The words around me faded to white noise. All I could see was my plate in front of me. I cut into the tentacle. It was tender, a white meat, slightly flakey and softer than a scallop. The salsa was fresh and bright, a combination of cucumbers, roasted peppers, and shaved red onions dressed in oregano and caper vinaigrette. I balanced a quarter-sized amount of meat onto my fork and with as much salsa that would stay on. Then put it in my mouth. It was good. Great actually. It didn’t have an “of the sea” flavor at all. In fact, it was fresh and new and interesting. The combo of the wine, salsa, and octopus made me want to sit on a sun drenched porch somewhere on a beach with white sand and crystal clear water. It made me feel like suddenly winter wasn’t clinging to the air outside. I ate the rest of the portion on my plate and went for more. I surprised my companions and myself. They applauded my efforts discretely as we all commented on how lovely the meal had been thus far.

I couldn’t help but smile. I was so proud of myself. The table was cleared again and the salad course served, arugula with one large prawn. As I looked at the prawn, a wave of excitement came over me. I thought about an episode of Anthony Bourdain, No Reservations where he and his travel companion were eating prawns. They stared by sucking the brains out, and then devoured the bodies. I shivered, then cut the body from the head with my knife and ate it in small pieces with the salad. I left the head alone, baby steps. I felt like a champion. I felt like I climbed a mountain, and a steep one at that. Adrenalin pumped through my veins.

It was now time for the main course and our wine was switched to red. A Pinot Noir to accompany the Thursday night special: roasted Moulard duck breast with brandied sweet potato puree, fricassee of winter vegetables, kumquat marmalade and Madeira jus. By the time dessert and dessert wine came, I was in a state of pure bliss. My taste buds and stomach were sufficiently challenged, then rewarded. Conversations lingered past the table being cleared and check paid. We were making plans to see each other again, to reunite over happy hour or the next blogger event, and vowed to run a 5K together. We put our coats on and dispersed in cabs back to our homes, still squeezing in one last bit of gossip as we parted ways.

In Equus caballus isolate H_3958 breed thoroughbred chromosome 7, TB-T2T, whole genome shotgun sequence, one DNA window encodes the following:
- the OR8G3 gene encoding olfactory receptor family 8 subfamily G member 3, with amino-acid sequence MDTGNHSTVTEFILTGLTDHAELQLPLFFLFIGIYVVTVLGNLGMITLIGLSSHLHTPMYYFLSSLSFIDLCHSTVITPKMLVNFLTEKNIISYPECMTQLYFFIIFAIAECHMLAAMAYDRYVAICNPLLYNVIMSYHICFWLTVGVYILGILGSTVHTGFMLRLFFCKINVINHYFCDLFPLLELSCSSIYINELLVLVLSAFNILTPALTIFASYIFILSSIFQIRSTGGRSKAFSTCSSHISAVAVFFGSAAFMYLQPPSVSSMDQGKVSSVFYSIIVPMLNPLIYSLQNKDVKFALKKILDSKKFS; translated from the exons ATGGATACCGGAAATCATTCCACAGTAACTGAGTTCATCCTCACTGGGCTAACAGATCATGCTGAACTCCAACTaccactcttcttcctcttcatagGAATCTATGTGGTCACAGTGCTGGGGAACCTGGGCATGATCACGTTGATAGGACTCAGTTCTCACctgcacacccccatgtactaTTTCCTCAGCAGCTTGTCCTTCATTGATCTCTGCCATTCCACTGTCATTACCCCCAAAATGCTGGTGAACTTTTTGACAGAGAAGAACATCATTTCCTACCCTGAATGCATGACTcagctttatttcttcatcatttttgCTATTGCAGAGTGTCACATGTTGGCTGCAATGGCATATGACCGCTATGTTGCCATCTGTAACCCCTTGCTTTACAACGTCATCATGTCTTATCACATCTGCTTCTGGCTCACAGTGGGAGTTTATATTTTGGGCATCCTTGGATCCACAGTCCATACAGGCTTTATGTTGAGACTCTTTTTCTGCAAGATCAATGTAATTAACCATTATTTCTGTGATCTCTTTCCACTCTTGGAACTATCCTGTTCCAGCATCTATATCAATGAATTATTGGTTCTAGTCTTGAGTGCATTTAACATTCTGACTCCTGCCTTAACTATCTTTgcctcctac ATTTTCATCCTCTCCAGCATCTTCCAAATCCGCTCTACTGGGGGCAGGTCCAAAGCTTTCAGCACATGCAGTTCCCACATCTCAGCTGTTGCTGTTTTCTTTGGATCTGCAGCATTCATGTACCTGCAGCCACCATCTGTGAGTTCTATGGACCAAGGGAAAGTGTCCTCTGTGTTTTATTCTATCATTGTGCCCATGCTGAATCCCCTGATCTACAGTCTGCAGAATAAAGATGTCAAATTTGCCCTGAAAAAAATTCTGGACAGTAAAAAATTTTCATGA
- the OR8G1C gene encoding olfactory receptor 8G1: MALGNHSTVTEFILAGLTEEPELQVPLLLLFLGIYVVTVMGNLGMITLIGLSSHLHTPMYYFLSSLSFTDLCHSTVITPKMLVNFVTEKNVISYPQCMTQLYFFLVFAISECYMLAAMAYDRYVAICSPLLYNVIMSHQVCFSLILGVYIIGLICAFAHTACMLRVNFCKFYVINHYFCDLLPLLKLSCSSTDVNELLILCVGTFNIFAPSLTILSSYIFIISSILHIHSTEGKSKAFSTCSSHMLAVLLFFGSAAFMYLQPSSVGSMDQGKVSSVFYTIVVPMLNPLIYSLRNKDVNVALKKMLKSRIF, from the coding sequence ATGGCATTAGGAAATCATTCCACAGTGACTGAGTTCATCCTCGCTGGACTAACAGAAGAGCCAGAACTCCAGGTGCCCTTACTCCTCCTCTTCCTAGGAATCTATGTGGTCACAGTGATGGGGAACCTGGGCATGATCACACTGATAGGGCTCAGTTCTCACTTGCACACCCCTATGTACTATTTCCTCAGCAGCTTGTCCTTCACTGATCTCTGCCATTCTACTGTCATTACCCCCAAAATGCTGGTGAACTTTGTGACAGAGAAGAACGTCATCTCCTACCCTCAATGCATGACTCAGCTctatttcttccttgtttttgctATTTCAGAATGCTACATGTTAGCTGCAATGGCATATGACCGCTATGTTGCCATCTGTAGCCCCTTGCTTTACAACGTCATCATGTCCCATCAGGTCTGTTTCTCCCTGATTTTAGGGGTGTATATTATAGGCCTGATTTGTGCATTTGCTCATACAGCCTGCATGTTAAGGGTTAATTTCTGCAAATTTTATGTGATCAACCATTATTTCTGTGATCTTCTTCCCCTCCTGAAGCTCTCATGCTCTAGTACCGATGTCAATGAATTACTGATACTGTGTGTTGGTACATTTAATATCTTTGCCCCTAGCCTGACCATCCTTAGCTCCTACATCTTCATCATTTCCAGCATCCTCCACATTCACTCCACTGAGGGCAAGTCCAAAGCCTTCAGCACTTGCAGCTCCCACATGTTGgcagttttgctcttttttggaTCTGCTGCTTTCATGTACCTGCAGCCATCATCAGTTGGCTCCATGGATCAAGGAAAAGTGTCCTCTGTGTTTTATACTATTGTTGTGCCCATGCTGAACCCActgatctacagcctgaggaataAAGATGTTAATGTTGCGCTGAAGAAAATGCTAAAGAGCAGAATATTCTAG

That night I realized something. For those of us who have a curious soul and traveling mind, we don’t always have to go far from home to experience the rush of encountering the unknown. Sometimes, all we have to do is choose something different on the menu.

Monday, April 8, 2013

Call for Submissions! High Heeled Traveler Issue Two: The Road Not Taken

Hello, dear readers! Thanks so much for all your support for the launch of High Heeled Traveler, The Magazine. I am nearly sold out of Issue One: Exploring Home (so exciting)! So if you would like a copy, go here to purchase.

As soon as the first issue was printed, I began working on issue two (talk about a whirlwind!). Issue two will center around Robert Frost's poem, The Road Not Taken. Here is the poem in case you are unfamiliar: